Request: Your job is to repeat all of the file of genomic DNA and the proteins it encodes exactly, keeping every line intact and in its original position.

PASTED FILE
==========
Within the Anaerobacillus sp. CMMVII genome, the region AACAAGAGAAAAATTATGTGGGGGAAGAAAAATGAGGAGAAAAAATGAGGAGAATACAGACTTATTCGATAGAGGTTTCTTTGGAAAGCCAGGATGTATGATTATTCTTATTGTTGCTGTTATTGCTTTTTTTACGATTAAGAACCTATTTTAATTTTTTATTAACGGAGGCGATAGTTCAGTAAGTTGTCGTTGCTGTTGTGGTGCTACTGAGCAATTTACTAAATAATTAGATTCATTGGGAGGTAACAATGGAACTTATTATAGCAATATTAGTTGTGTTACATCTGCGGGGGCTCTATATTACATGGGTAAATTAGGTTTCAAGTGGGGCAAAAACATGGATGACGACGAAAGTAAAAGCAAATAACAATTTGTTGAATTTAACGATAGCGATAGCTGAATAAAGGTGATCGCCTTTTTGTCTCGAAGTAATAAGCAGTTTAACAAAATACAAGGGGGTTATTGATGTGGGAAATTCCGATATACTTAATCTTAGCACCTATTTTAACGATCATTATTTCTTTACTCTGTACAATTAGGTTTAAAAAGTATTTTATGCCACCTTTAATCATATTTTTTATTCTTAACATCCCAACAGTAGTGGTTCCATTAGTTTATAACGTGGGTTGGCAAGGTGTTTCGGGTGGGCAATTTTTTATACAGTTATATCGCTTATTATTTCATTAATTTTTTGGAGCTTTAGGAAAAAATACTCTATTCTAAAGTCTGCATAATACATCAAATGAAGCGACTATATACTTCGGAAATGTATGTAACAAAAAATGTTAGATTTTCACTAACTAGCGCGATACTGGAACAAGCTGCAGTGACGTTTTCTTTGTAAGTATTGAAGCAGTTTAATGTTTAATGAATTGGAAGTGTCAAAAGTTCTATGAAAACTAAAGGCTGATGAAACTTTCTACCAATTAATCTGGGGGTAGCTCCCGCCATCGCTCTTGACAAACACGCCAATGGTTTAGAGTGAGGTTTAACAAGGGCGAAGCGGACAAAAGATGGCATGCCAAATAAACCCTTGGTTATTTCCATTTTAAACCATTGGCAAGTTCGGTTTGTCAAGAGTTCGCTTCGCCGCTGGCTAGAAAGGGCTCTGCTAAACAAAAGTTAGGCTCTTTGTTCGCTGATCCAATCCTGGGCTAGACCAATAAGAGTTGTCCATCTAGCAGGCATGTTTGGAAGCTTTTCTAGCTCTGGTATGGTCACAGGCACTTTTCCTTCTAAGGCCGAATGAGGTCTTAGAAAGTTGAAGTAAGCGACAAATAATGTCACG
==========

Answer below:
Within the Anaerobacillus sp. CMMVII genome, the region AACAAGAGAAAAATTATGTGGGGGAAGAAAAATGAGGAGAAAAAATGAGGAGAATACAGACTTATTCGATAGAGGTTTCTTTGGAAAGCCAGGATGTATGATTATTCTTATTGTTGCTGTTATTGCTTTTTTTACGATTAAGAACCTATTTTAATTTTTTATTAACGGAGGCGATAGTTCAGTAAGTTGTCGTTGCTGTTGTGGTGCTACTGAGCAATTTACTAAATAATTAGATTCATTGGGAGGTAACAATGGAACTTATTATAGCAATATTAGTTGTGTTACATCTGCGGGGGCTCTATATTACATGGGTAAATTAGGTTTCAAGTGGGGCAAAAACATGGATGACGACGAAAGTAAAAGCAAATAACAATTTGTTGAATTTAACGATAGCGATAGCTGAATAAAGGTGATCGCCTTTTTGTCTCGAAGTAATAAGCAGTTTAACAAAATACAAGGGGGTTATTGATGTGGGAAATTCCGATATACTTAATCTTAGCACCTATTTTAACGATCATTATTTCTTTACTCTGTACAATTAGGTTTAAAAAGTATTTTATGCCACCTTTAATCATATTTTTTATTCTTAACATCCCAACAGTAGTGGTTCCATTAGTTTATAACGTGGGTTGGCAAGGTGTTTCGGGTGGGCAATTTTTTATACAGTTATATCGCTTATTATTTCATTAATTTTTTGGAGCTTTAGGAAAAAATACTCTATTCTAAAGTCTGCATAATACATCAAATGAAGCGACTATATACTTCGGAAATGTATGTAACAAAAAATGTTAGATTTTCACTAACTAGCGCGATACTGGAACAAGCTGCAGTGACGTTTTCTTTGTAAGTATTGAAGCAGTTTAATGTTTAATGAATTGGAAGTGTCAAAAGTTCTATGAAAACTAAAGGCTGATGAAACTTTCTACCAATTAATCTGGGGGTAGCTCCCGCCATCGCTCTTGACAAACACGCCAATGGTTTAGAGTGAGGTTTAACAAGGGCGAAGCGGACAAAAGATGGCATGCCAAATAAACCCTTGGTTATTTCCATTTTAAACCATTGGCAAGTTCGGTTTGTCAAGAGTTCGCTTCGCCGCTGGCTAGAAAGGGCTCTGCTAAACAAAAGTTAGGCTCTTTGTTCGCTGATCCAATCCTGGGCTAGACCAATAAGAGTTGTCCATCTAGCAGGCATGTTTGGAAGCTTTTCTAGCTCTGGTATGGTCACAGGCACTTTTCCTTCTAAGGCCGAATGAGGTCTTAGAAAGTTGAAGTAAGCGACAAATAATGTCACG